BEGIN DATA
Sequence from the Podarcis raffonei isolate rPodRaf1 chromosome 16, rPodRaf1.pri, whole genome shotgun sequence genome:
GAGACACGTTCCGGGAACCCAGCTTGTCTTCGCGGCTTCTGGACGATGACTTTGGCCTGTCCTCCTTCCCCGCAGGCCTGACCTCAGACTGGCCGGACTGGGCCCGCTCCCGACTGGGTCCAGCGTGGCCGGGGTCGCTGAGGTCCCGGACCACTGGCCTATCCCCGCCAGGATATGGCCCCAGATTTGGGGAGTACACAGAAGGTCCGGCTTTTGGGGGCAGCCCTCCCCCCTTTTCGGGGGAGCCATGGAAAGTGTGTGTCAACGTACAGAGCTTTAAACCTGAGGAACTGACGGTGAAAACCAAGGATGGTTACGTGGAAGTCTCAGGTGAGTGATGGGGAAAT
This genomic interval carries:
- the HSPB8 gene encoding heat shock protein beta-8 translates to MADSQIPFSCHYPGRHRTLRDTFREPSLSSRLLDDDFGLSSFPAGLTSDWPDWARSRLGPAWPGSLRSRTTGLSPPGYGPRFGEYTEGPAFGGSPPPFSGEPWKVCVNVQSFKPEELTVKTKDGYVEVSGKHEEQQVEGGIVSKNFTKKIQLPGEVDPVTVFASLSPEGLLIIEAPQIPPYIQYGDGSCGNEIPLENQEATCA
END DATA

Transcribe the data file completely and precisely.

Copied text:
Sequence from the Podarcis raffonei isolate rPodRaf1 chromosome 16, rPodRaf1.pri, whole genome shotgun sequence genome:
GAGACACGTTCCGGGAACCCAGCTTGTCTTCGCGGCTTCTGGACGATGACTTTGGCCTGTCCTCCTTCCCCGCAGGCCTGACCTCAGACTGGCCGGACTGGGCCCGCTCCCGACTGGGTCCAGCGTGGCCGGGGTCGCTGAGGTCCCGGACCACTGGCCTATCCCCGCCAGGATATGGCCCCAGATTTGGGGAGTACACAGAAGGTCCGGCTTTTGGGGGCAGCCCTCCCCCCTTTTCGGGGGAGCCATGGAAAGTGTGTGTCAACGTACAGAGCTTTAAACCTGAGGAACTGACGGTGAAAACCAAGGATGGTTACGTGGAAGTCTCAGGTGAGTGATGGGGAAAT
This genomic interval carries:
- the HSPB8 gene encoding heat shock protein beta-8 translates to MADSQIPFSCHYPGRHRTLRDTFREPSLSSRLLDDDFGLSSFPAGLTSDWPDWARSRLGPAWPGSLRSRTTGLSPPGYGPRFGEYTEGPAFGGSPPPFSGEPWKVCVNVQSFKPEELTVKTKDGYVEVSGKHEEQQVEGGIVSKNFTKKIQLPGEVDPVTVFASLSPEGLLIIEAPQIPPYIQYGDGSCGNEIPLENQEATCA